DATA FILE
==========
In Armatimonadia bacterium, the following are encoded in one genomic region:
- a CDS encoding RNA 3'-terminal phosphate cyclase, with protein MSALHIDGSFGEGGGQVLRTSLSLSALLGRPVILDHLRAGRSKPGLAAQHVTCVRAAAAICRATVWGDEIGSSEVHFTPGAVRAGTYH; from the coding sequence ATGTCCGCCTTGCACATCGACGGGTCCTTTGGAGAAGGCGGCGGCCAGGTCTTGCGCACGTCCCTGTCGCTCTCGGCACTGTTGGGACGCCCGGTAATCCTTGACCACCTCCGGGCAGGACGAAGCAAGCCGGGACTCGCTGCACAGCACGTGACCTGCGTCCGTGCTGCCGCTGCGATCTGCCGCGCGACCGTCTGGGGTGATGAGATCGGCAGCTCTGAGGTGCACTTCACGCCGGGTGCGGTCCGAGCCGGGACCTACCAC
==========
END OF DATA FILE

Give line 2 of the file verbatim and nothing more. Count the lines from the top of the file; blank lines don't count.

- a CDS encoding RNA 3'-terminal phosphate cyclase, with protein MSALHIDGSFGEGGGQVLRTSLSLSALLGRPVILDHLRAGRSKPGLAAQHVTCVRAAAAICRATVWGDEIGSSEVHFTPGAVRAGTYH; from the coding sequence ATGTCCGCCTTGCACATCGACGGGTCCTTTGGAGAAGGCGGCGGCCAGGTCTTGCGCACGTCCCTGTCGCTCTCGGCACTGTTGGGACGCCCGGTAATCCTTGACCACCTCCGGGCAGGACGAAGCAAGCCGGGACTCGCTGCACAGCACGTGACCTGCGTCCGTGCTGCCGCTGCGATCTGCCGCGCGACCGTCTGGGGTGATGAGATCGGCAGCTCTGAGGTGCACTTCACGCCGGGTGCGGTCCGAGCCGGGACCTACCAC